Last weekend’s Convocation of the Partnership of Unitarian Universalist History and Heritage (PUUH) organizations had many inspiring moments. It was a joint session with Collegium, which itself had too many highlights to count. I recommend accessing websites for both groups (PUUH via UU Historical Society at http://www25.uua.org/uuhs/) to get more info, as it becomes available.
But there was one bit that sent off alarm bells, and sent me on a deeper train of thought. It came as Gail Forsyth-Vail, of the UUA’s Adult Programs office, was introducing the history and heritage curricula for the Tapestry of Faith curriculum series, adult level. She told us she was so excited that for the first time, the UUA has dared not only to teach with a curriculum series — in itself a nice change from some of the “tell us what you think” weak points of the recent past — but to frame it in “an outcomes based curriculum”
Outcomes based? What flashed across my mind was the story of the Roman Catholic priest visiting his parishioner to ask how things were going at home. “Fine, Father.” “I only ask, Mrs So-and-So, because it has been awhile since you’ve brought me a baby to baptize. You know how much the church values each of the lives of its faithful…”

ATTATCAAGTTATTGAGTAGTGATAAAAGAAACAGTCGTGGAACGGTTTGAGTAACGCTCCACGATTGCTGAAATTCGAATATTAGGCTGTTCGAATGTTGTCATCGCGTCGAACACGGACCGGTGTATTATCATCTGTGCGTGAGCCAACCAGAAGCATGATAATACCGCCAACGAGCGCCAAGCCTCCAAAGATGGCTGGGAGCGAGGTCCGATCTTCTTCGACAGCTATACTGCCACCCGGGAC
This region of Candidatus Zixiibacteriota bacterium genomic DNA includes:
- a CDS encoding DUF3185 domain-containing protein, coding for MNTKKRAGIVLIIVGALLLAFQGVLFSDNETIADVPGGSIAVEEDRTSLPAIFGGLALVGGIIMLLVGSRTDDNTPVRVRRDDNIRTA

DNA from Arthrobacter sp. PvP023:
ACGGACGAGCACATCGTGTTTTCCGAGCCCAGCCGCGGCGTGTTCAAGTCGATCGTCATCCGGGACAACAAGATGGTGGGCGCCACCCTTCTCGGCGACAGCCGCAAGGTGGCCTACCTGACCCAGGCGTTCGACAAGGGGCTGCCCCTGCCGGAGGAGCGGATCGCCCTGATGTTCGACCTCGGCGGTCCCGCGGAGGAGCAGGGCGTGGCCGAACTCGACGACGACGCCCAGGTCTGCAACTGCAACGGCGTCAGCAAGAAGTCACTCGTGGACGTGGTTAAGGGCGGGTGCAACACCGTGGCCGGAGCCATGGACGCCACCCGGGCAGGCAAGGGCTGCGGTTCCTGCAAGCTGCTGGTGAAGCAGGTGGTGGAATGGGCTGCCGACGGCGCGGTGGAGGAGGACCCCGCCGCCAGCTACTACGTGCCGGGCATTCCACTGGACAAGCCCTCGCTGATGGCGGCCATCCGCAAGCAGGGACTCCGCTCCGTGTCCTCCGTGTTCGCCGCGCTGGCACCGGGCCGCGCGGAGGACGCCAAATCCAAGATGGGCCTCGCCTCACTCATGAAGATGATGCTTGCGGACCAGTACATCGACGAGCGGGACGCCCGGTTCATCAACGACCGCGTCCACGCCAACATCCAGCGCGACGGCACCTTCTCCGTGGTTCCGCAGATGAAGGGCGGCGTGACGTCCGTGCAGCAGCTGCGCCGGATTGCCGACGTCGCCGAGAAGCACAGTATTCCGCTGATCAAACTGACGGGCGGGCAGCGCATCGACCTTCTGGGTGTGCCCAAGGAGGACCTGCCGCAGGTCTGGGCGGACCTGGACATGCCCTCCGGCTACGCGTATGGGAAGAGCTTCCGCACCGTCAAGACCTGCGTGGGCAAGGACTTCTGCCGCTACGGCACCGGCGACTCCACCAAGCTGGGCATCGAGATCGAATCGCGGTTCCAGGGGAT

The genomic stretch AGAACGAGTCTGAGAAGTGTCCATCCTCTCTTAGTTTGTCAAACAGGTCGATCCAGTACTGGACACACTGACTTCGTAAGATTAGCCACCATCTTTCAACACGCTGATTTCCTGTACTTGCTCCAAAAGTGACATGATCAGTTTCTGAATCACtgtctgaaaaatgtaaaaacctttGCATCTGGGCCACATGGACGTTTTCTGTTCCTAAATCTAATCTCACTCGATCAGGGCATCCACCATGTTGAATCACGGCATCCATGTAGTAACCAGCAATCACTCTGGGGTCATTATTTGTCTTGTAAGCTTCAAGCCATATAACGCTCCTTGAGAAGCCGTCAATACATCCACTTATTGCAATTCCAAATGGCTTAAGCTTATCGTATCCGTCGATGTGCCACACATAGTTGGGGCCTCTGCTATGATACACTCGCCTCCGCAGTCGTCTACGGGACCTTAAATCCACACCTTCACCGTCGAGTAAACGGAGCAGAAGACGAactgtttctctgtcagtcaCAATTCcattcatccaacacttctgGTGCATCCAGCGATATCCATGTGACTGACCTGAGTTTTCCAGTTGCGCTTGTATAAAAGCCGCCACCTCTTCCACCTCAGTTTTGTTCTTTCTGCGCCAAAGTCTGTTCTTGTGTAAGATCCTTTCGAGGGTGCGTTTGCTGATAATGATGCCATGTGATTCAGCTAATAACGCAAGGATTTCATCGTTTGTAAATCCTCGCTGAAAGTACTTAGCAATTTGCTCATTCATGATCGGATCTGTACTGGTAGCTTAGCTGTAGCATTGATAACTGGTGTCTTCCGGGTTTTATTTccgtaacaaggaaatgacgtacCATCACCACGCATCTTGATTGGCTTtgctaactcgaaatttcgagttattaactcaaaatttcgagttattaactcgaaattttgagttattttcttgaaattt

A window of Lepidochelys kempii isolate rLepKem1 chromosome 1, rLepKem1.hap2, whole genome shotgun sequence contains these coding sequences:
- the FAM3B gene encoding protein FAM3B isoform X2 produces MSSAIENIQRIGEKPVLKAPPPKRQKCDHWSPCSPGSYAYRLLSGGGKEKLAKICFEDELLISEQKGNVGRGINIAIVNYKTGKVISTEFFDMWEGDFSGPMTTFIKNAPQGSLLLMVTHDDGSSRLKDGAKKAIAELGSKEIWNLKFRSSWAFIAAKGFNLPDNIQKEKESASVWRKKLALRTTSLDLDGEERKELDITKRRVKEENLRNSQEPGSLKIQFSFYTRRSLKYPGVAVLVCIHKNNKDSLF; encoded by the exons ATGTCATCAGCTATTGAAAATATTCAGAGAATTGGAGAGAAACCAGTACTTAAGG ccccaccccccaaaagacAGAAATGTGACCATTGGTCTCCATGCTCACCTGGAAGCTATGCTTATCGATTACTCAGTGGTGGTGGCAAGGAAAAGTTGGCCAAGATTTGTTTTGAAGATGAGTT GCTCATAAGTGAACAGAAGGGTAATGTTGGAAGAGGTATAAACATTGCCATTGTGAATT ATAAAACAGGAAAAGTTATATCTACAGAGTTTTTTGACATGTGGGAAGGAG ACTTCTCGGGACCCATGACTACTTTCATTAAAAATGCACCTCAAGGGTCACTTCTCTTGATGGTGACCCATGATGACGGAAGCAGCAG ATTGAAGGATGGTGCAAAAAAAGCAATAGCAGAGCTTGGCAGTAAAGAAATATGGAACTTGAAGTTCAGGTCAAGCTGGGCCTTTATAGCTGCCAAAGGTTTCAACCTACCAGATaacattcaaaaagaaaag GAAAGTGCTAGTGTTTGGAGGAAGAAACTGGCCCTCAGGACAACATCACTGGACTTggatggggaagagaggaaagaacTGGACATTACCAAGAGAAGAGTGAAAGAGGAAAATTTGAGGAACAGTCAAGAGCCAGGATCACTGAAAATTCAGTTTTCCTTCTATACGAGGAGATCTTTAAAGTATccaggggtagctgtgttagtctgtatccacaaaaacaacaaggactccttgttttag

This little story reveals my three questions for any UUA program or resource which aspires to judge outcomes.
1) What are the units of these outcomes? What are we measuring, according to what standard, along what timeline?
2) Who judges the acceptable or unacceptable level of each criterion?
3) By what authority are these measures and these judges put in place?
4) What are the consequences for a positive or negative determination by these judges?
5) What is the process for appeal, in either setting these standards or challenging the conclusions drawn for oneself, one’s program or one’s congregation?
6) Who keeps the records, and with whom are they to be shared?
A million sarcastic remarks come to mind, but I’ve known Gail and the rest of the RE Office for a long time, and I know their intentions are honorable. So I’m just taking these old questions, which I learned from C. Conrad Wright and his generation of polity scholars — dry, methodical, detached — and putting them forward in relation to what is happening now.